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Article
Peer-Review Record

“We Knew No One Else Had Our Back except Us”: Recommendations for Creating an Accountability Care Framework with Sex Workers in Eastern Canada

Soc. Sci. 2022, 11(8), 366; https://doi.org/10.3390/socsci11080366
Reviewer 1:
Reviewer 2: Anonymous
Soc. Sci. 2022, 11(8), 366; https://doi.org/10.3390/socsci11080366
Submission received: 24 June 2022 / Revised: 8 August 2022 / Accepted: 10 August 2022 / Published: 17 August 2022

Round 1

Reviewer 1 Report

An excellent paper.  Well written and a very useful framework used to identify key issues.  The recommendations are very worthy. 

Only two minor issues.

 

Can the literature review be more extensive around discussing the key issues emerging around your research questions, and why this study is needed to address the gaps.

 

2.  If you had to redo the study what would you do differently?  What methodological improvements would you suggest?

 

 

Author Response

Thank you for your feedback. We have addressed the following:

Comment 1: Can the literature review be more extensive around discussing the key issues emerging around your research questions, and why this study is needed to address the gaps.

Thank yo for the suggestion. In response, we have expanded the introduction and literature on pages 2-5, adding seven additional pieces of scholarship surrounding our research (both on the necessity of the research as well as the theoretical framings concerning care). Additional sections include the following:

Sex worker advocacy groups advocated for timely and long-term government interventions, including: no-qualifying requirements for social supports, healthcare, and a universal income; ensuring sex workers have access to essential resources such as condoms and personal protective equipment; and access to safe and affordable housing (Shareck et al. 2021). These types of interventions require an understanding that uni-sector policies fail to address the overlapping identities and challenges commonly experienced by Canadian sex workers (Shareck et al. 2021). The ongoing COVID-19 pandemic has highlighted sex workers’ need for multi-sectoral policy that crosses the domains of income, gender, housing, healthcare, and disability.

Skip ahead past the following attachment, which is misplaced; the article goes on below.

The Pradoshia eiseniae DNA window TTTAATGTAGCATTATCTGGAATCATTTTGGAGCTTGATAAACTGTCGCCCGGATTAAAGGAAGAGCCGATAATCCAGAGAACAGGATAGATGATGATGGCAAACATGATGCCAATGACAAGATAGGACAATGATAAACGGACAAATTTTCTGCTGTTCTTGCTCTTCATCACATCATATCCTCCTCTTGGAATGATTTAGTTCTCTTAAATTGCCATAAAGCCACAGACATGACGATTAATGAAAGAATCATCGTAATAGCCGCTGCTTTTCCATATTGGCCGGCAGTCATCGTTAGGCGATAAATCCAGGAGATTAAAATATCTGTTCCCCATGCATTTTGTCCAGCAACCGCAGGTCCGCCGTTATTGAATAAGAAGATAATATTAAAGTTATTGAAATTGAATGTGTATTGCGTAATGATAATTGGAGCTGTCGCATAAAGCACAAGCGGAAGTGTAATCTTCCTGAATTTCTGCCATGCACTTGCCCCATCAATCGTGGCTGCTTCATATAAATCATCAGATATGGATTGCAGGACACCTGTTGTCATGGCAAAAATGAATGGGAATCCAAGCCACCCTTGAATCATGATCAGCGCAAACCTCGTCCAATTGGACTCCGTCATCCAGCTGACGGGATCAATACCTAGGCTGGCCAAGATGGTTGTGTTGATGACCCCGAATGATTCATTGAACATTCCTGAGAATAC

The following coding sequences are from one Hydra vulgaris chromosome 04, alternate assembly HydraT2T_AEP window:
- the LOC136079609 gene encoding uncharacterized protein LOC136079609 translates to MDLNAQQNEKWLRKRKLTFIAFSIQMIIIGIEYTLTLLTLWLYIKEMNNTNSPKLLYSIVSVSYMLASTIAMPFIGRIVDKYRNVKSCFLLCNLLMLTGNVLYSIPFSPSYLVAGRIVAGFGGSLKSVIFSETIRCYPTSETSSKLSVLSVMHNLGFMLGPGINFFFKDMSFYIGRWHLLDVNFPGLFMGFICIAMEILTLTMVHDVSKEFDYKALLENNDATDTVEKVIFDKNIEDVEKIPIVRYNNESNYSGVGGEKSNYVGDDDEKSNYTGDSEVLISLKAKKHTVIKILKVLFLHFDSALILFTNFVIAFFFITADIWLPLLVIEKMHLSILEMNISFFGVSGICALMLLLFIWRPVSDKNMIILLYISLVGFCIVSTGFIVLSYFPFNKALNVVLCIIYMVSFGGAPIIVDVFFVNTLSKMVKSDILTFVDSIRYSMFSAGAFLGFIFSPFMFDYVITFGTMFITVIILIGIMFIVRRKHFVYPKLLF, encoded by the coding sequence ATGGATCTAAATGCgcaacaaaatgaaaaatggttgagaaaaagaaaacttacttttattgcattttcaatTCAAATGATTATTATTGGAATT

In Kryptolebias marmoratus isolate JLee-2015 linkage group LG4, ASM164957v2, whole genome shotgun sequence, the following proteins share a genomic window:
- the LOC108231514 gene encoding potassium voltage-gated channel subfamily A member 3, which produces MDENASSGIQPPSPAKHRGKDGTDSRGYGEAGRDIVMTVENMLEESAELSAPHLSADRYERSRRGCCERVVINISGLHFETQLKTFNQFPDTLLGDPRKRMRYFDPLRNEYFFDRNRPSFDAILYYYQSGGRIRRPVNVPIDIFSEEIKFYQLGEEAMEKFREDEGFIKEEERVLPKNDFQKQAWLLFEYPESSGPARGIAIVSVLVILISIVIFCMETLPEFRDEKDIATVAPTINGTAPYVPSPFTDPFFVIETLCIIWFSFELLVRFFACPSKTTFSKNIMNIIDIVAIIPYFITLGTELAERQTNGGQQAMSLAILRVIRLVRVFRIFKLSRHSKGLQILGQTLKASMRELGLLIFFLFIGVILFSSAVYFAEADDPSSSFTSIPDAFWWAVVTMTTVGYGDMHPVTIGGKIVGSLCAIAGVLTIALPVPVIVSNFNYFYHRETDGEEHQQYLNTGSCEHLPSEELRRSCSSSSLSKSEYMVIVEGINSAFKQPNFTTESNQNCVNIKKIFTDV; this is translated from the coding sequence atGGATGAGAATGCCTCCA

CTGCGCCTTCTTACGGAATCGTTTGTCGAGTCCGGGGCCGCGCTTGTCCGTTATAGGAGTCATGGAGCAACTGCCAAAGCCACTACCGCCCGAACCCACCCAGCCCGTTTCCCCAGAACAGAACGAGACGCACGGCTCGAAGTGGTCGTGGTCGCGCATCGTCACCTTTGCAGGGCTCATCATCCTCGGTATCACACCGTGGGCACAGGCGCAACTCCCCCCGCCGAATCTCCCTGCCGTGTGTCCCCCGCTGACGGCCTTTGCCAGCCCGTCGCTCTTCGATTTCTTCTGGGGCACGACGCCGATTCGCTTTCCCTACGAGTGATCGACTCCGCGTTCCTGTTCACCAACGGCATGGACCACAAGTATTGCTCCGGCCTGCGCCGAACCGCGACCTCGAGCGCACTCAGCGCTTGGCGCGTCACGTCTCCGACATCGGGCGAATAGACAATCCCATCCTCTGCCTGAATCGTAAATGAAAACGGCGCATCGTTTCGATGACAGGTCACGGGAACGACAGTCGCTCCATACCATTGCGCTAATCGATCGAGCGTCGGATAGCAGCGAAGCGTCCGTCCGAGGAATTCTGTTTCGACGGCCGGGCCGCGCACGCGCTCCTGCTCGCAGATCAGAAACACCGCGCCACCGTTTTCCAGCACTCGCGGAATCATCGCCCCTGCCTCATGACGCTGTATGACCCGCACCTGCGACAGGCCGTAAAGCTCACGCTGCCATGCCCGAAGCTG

Sex workers exist in marginalized social, political, and economic positions (Zangger 2010). Government and institutions abdicate care for sex workers, perpetuating structural violence and stigma. Sex workers must provide care for themselves and their communities from the margins of society. (P3)

and 

. Emerging evidence suggests care in the form of peer support is a strong mechanism for resisting sex work stigma. Huang’s (2016) research with Australian sex workers identified peer support as a key mechanism for shifting sex work stigma and its deleterious impacts. As Ahmed (2014) writes concerning sex care in relationship to structural violence: “Some have to look after themselves because they are not looked after: their being is not cared for, supported, protected” (np). (P4)

2.  If you had to redo the study what would you do differently?  What methodological improvements would you suggest?

 

Thank you again for this thoughtful question. In response we have added the following reflection under "limitations":

 

Limitations and Considerations

This study has limitations worth noting. While researchers were able to interview nonbinary persons and people who self-identified as women, the final study sample, according to what people chose to share, lacked greater diversity with respect to disabilities, race, gender, and sexual orientation. This research study was also conducted in one province. Future studies are needed across Canadian regions to develop a robust care-based framework possessing comprehensive structural interventions that centre the voices of Canadian sex workers.

Methodologically, there are also several areas worth noting. Participant’s disparate positions regarding geographical locations, desire for anonymity, and transitions with work and life presented unexpected challenges in striving to meet the needs for all participants. While the photo-elicitation interviews created a space for both individual narrative, and group engagement presented opportunities for rich discussion, the group-based format was not feasible or wanted by several participants. Thus, while creating a blended option for engagement was thought to be ideal, admittedly, there is a need to further consider the implications of power, voice, and group-dynamics when conducting research in this area. While the research team was saturated in the visual and textual data of the photo-elicitation interviews, however, the opportunity for participants to provide further feedback on the second phase of findings could offer additional insights and clarity. While requiring this level and longevity of engagement can be onerous for the participants and difficult to foster and maintain, it is an area that requires further consideration. Questions surrounding power-sharing, format, and voice linger and also remain areas for further methodological exploration, particularly when working with structurally vulnerable populations whose voices have often been silenced by institutions and academia.